Way back when the internet was first starting out, every site was static. A site at that time was simple a folder containing HTML files. At that time, there were only 18 HTML tags that existed.
Alongside browsers, HTML has also evolved. Through this evolution, the disadvantages of static sites, or rather the advantage of dynamic sites, became clear. Through that, dynamic sites became popular, and eventually we have come to have the internet that we know today. However, lately static sites are starting to make a bit of a comeback, and I would like to explain why.
It is cheap
Since there is no need for a backend, there is also no need for a VPS. There are many static hosting services, from free to paid plans. However, even the paid plans are dirt cheap. So long as you don’t have amazingly large amounts of traffic on your site, through Amazon’s AWS, most cases will cost less than 10 yen a month. The reason it is this cheap is there is no need for a server. It really is as simple as downloading the HTML code and its assests and displaying it.
It is secure
With dynamic sites, the most vulnerable points are the code layer and the script engine layer. Since static sites don’t even have either of those layers, they are less vulnerable than their dynamic counterparts. The next most vulnerable point is the service layer. There are many static hosting services which don’t use FTP, so it becomes even more secure in that regard as well. Since the server updates and security patches are managed by the hosting company, you won’t need to worry about those, but since we’re talking about security make sure to use a secure password for your account.
It is simple
While it does vary on the service to some extent, since it is just HTML, CSS, and JS files, for the most part all you need to do is upload them and you’re good to go. There is no need to worry about a backend language or setting up a web server. However, you will need to think about your domain settings, SSL, and possible problems like relative paths vs absolute paths. While this also varies from service to service, without changing any settings, you are generally able to utilize caching in order to increase the speed of your site and lower your bandwith.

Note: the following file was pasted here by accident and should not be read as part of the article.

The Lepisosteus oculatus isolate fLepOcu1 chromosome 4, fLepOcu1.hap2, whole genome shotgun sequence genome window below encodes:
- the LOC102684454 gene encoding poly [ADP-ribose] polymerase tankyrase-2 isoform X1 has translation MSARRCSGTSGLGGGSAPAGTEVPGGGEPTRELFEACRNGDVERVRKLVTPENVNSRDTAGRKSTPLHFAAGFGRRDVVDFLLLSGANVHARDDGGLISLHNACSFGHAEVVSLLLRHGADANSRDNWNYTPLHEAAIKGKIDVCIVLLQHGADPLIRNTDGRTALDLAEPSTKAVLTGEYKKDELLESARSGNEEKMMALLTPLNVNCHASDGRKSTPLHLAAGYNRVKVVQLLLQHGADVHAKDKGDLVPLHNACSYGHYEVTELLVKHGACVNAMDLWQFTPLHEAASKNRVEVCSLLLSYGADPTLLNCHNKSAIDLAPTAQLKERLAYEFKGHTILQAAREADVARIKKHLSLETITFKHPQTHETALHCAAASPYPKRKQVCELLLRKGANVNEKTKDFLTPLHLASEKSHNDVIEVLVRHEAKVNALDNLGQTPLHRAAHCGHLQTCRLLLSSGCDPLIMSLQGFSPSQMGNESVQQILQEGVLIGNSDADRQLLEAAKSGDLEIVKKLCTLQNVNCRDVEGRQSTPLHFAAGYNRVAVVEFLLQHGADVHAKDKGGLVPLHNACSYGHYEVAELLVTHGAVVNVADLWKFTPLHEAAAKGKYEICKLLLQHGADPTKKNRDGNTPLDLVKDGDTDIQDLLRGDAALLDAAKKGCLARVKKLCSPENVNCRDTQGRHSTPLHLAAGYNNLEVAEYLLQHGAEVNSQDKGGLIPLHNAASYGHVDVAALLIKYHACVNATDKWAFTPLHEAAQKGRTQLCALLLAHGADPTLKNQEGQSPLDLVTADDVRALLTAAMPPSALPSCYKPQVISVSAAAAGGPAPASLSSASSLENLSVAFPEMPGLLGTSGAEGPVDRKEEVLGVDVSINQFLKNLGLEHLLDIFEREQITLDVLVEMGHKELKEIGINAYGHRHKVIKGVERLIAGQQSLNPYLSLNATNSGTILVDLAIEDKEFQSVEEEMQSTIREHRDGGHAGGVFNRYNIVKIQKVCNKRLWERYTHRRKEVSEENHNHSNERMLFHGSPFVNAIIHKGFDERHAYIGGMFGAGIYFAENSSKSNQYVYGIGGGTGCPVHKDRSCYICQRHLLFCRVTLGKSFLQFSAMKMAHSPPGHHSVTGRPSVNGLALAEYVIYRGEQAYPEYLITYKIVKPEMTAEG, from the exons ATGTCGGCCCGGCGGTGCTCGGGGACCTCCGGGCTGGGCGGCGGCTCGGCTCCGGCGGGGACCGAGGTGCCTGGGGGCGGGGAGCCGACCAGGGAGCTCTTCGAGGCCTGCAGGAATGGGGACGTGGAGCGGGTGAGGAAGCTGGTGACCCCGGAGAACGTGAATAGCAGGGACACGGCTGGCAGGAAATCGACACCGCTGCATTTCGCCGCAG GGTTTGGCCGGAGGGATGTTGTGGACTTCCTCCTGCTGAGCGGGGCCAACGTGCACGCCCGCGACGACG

It is fast
Limitations and workarounds
While I listed some of the good points of static sites, if there were no limitations, no one would be using dynamic sites; I will list some of those downsides and workarounds for them. The first is that you cannnot use a database. Saving data and asyncronous work was impossible. While it isn’t as flexible as having your own backend on a dynamic site, through API hosting services, it has become possible to use a database and set up an API. To give an example with AWS again, you can use their service called API Gateway.
In the same manner, one was unable to use a CMS or template on a static site. While it is still impossible to use something like wordpress or drupal, lately there have been a lot of static site generators popping up. The most famous one is jekyll. Using a static site generator, one can easily make a blog.
Github Pages Free、Version control、100MB storage limit
Netlify Free、One-click SSL（Let’s Encrypt）
Amazon AWS Free for one year other than bandwidth（As of now, bandwidth is 2 yen for 1GB）
Neocities Unlimited bandwidth、Free storage up to 200MB
While there are some projects completely unsuited for static sites, the next time you have a minor task such as a langing page, how about using a static hosting service? If you launch the site and leave it as it is, the domain renewal will likely cost more than the hosting.